CommentDiagnosis: A member of Paracontias according to the molecular phylogeny based on nuclear and mitochondrial genes by Crottini et al. (2009). Paracontias fasika n. sp. differs from the sympatric limbless P. minimus by smaller body size, lower number of scale rows around mid-body (16 versus 18), lower number of ventral scales (71 versus 102–112), head shape, head scalation, presence of an eye opening, presence of a nasal scale, and by the position of the nostril. The new species differs from all known species of Paracontias with an eye opening by a lower number of scale rows around mid-body, except from the sympatric P. rothschildi, which also has 16 rows and shares with the new species a broad middorsal stripe contrasting with the darker colour of the flanks. However, the new species differs from P. rothschildi by a lower number of ventral scales (71 versus 89–104), an hourglass-shaped frontal (vs. bellshaped), 5 supralabials (4), 5 infralabials (4), a relatively smaller rostral scale, the nasal scale being in contact with the first supralabial and loreal (first supralabial only), and by a broad, brown mid-dorsal stripe (beige to grey). From limbless species of Voeltzkowia (V. lineata, V. mira, V. rubrocaudata), the new species mainly differs by a lower number of scale rows around mid-body (16 versus 18–20), presence of eyes, colouration and head scalation. From the limbless species of Pseudoacontias (P. madagascariensis, P. unicolor, P. menamainty), the new species mainly differs by much smaller size and lower number of scale rows around mid-body (16 versus 25–32). The head scalation of P. fasika is generally similar to that of the limbless Amphiglossus stylus. However, the new species mainly differs from the latter by a lower number of scale rows around mid-body (16 versus 20), and by the lack of indications of the former limb positions (minute clawless nubs present in A. stylus) [KÖHLER et al. 2010].

Contrary to what is written in its original diagnosis, the holotype of Paracontias fasika has no supranasals. In the dorsal view of the head (Köhler et al. 2010: 154, Fig. 5a), the two scales in contact with the nostrils, the rostral and the frontonasals are actually loreals. On the lateral view of the head (Fig. 5b), the shape and the size of the loreal scales have been incorrectly represented. These scales would have been drawn in frank contact with the rostral, as it has been correctly done in the Fig. 6a. In the same figure, the fourth reduced supraocular is lacking, only the last enlarged supraciliaries being repre- sented. The dorsal view (Fig. 5a) gives a correct represen- tation of these scales [from MIRALLES et al. 2011].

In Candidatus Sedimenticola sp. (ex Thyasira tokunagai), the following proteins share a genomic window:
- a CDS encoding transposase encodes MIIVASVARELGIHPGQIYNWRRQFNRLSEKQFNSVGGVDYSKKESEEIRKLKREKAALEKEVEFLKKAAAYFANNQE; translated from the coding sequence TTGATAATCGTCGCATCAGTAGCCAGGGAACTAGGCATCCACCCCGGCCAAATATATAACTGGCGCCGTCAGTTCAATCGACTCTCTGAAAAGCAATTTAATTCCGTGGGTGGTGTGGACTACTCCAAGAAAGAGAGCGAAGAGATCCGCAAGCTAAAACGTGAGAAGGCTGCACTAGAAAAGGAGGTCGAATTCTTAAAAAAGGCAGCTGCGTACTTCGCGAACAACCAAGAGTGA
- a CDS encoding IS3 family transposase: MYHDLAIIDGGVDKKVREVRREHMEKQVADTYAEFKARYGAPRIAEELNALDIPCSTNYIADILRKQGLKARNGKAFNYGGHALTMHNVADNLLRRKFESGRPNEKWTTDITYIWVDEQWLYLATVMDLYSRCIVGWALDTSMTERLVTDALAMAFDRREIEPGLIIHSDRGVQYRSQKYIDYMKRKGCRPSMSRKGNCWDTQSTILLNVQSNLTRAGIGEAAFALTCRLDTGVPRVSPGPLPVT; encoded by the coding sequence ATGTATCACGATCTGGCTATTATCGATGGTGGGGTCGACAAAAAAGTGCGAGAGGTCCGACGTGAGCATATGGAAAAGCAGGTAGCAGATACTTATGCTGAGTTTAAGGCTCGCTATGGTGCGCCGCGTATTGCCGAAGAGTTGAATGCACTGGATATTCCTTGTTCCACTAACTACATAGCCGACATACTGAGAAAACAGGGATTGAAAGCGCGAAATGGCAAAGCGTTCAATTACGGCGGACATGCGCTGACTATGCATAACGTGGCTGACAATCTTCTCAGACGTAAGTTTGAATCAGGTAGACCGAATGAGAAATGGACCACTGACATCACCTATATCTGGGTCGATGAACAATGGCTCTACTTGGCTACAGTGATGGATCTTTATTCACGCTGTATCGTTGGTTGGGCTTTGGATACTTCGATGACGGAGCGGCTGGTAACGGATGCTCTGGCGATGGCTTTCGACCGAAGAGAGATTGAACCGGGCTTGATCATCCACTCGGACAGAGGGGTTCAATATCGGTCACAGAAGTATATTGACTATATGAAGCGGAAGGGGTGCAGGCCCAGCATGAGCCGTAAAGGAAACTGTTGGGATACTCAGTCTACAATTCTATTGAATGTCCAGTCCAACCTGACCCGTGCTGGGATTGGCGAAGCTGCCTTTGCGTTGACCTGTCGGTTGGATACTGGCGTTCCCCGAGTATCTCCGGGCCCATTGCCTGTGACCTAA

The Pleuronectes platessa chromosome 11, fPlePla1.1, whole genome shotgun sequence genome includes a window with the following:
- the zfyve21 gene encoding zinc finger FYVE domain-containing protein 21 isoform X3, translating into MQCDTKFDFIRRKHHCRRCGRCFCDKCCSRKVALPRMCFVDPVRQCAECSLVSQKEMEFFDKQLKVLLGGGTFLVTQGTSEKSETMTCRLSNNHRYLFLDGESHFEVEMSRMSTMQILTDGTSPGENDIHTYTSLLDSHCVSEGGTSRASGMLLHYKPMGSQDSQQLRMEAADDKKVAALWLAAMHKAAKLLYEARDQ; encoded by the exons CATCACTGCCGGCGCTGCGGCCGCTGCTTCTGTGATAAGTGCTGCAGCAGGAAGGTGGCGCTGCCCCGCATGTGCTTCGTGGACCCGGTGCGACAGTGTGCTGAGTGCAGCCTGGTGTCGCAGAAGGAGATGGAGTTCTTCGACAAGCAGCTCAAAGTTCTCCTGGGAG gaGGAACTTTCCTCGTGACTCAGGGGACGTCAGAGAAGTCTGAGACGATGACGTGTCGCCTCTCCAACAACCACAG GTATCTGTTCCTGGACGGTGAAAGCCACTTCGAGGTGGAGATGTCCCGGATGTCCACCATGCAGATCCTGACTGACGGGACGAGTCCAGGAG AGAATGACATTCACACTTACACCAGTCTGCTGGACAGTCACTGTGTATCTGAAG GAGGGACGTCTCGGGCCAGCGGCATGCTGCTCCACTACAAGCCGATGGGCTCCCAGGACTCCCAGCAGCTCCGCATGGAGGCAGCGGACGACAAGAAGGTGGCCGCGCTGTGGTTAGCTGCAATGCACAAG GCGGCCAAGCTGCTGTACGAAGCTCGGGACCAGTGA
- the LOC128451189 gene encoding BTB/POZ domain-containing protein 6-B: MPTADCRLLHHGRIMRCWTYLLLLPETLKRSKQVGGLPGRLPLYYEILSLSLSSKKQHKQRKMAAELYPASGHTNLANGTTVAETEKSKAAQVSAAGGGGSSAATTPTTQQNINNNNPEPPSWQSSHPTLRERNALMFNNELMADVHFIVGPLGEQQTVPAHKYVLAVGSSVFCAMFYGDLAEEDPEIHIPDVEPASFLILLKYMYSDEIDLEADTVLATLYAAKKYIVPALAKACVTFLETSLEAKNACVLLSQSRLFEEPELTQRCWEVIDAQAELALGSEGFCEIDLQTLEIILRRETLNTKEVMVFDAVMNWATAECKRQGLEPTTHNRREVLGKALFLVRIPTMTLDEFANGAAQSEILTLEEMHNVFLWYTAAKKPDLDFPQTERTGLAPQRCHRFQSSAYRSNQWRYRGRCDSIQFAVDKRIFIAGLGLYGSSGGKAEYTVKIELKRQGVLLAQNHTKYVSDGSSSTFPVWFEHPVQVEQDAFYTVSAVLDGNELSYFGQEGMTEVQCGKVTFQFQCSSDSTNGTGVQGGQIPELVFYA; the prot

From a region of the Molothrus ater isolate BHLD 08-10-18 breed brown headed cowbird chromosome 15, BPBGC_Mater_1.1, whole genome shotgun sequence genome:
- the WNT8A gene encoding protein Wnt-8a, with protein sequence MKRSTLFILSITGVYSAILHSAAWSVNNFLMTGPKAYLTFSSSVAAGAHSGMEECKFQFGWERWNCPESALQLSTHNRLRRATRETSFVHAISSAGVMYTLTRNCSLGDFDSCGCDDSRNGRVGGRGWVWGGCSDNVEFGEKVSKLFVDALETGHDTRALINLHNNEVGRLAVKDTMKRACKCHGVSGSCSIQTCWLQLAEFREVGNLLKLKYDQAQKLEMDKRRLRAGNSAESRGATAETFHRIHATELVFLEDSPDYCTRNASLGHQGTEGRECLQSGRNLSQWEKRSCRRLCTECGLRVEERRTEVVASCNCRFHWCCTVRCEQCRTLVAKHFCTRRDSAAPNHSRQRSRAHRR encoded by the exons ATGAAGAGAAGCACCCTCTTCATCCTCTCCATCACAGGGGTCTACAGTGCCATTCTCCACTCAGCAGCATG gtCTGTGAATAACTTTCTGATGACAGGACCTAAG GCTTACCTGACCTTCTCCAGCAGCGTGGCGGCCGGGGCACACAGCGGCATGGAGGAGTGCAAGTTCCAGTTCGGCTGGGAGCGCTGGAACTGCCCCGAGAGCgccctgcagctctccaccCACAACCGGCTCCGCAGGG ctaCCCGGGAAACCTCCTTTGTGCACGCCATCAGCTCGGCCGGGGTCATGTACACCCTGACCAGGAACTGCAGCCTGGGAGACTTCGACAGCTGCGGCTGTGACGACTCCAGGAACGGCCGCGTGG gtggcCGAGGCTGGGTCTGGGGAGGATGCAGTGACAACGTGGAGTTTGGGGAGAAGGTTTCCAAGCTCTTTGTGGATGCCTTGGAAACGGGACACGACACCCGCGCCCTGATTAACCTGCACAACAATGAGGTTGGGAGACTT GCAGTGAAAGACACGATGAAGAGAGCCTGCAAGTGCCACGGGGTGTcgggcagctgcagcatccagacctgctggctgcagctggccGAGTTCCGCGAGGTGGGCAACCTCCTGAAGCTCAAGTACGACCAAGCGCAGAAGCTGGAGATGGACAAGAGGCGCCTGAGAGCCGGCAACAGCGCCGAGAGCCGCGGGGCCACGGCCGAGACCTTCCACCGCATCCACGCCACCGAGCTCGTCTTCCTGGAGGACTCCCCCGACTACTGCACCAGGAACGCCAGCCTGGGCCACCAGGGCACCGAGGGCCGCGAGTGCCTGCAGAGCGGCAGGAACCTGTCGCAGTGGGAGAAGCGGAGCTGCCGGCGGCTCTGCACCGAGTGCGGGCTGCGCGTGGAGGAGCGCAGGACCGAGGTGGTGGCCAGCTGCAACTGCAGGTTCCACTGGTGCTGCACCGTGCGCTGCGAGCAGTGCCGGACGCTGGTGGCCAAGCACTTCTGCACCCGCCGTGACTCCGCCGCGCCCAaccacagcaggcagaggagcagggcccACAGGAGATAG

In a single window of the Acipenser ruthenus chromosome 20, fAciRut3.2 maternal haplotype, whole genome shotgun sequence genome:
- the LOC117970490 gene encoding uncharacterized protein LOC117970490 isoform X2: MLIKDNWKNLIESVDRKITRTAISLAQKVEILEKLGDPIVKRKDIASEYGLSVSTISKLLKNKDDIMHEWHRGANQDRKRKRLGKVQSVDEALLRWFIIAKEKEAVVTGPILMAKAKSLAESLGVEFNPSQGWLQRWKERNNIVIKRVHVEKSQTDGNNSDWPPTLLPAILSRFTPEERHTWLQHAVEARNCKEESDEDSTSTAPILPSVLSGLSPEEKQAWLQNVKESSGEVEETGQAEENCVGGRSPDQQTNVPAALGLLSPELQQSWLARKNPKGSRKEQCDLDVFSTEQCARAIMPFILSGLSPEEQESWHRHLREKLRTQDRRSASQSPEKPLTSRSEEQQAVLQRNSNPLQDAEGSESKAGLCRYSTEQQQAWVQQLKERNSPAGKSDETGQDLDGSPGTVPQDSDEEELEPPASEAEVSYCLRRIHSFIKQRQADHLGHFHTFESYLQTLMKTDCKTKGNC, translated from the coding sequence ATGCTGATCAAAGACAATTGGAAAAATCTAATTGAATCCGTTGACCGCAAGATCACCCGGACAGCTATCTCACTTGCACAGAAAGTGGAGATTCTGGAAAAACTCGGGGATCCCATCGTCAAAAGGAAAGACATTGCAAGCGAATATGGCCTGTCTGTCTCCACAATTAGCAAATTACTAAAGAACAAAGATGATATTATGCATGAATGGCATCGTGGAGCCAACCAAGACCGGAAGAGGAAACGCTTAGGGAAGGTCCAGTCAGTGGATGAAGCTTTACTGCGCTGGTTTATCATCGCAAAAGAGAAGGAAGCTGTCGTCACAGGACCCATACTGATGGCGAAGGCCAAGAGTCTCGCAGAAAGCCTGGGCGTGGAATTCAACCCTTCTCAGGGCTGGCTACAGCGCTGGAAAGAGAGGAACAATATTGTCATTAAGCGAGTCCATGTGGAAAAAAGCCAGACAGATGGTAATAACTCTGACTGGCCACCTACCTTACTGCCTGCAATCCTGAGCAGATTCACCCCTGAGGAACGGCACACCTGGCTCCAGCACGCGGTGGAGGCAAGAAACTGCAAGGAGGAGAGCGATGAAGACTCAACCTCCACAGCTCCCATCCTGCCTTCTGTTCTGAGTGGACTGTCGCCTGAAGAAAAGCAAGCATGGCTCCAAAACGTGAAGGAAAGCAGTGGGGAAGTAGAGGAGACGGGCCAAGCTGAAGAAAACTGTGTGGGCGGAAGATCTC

Abundance: only known from the type specimen (Meiri et al. 2017). 
EtymologyThe specific epithet is formed from the Malagasy word “fasika”, meaning sand, and refers to the sand-dwelling habits of the new species occurring on sandy soils of Forêt d’Orangea. Due to its etymological derivation, the epithet is to be retained in its original spelling under all nomenclatural circumstances. 
References
  • Köhler, J.; Vences, M.; Erbacher, M. & Glaw, F. 2010. Systematics of limbless scincid lizards from northern Madagascar: morphology, phylogenetic relationships and implications for classification (Squamata: Scincidae). Org Divers Evol 10:147–159
  • Meiri, Shai; Aaron M. Bauer, Allen Allison, Fernando Castro-Herrera, Laurent Chirio, Guarino Colli, Indraneil Das, Tiffany M. Doan, Frank Glaw, Lee L. Grismer, Marinus Hoogmoed, Fred Kraus, Matthew LeBreton, Danny Meirte, Zoltán T. Nagy, Cristiano d 2017. Extinct, obscure or imaginary: the lizard species with the smallest ranges. Diversity and Distributions - get paper here
  • Miralles, Aurélien; Köhler, Jörn; Vieites, David R. 2011. Hypotheses on rostral shield evolution in fossorial lizards derived from the phylogenetic position of a new species of Paracontias (Squamata, Scincidae). Organisms Diversity & Evolution 11: 135-15 - get paper here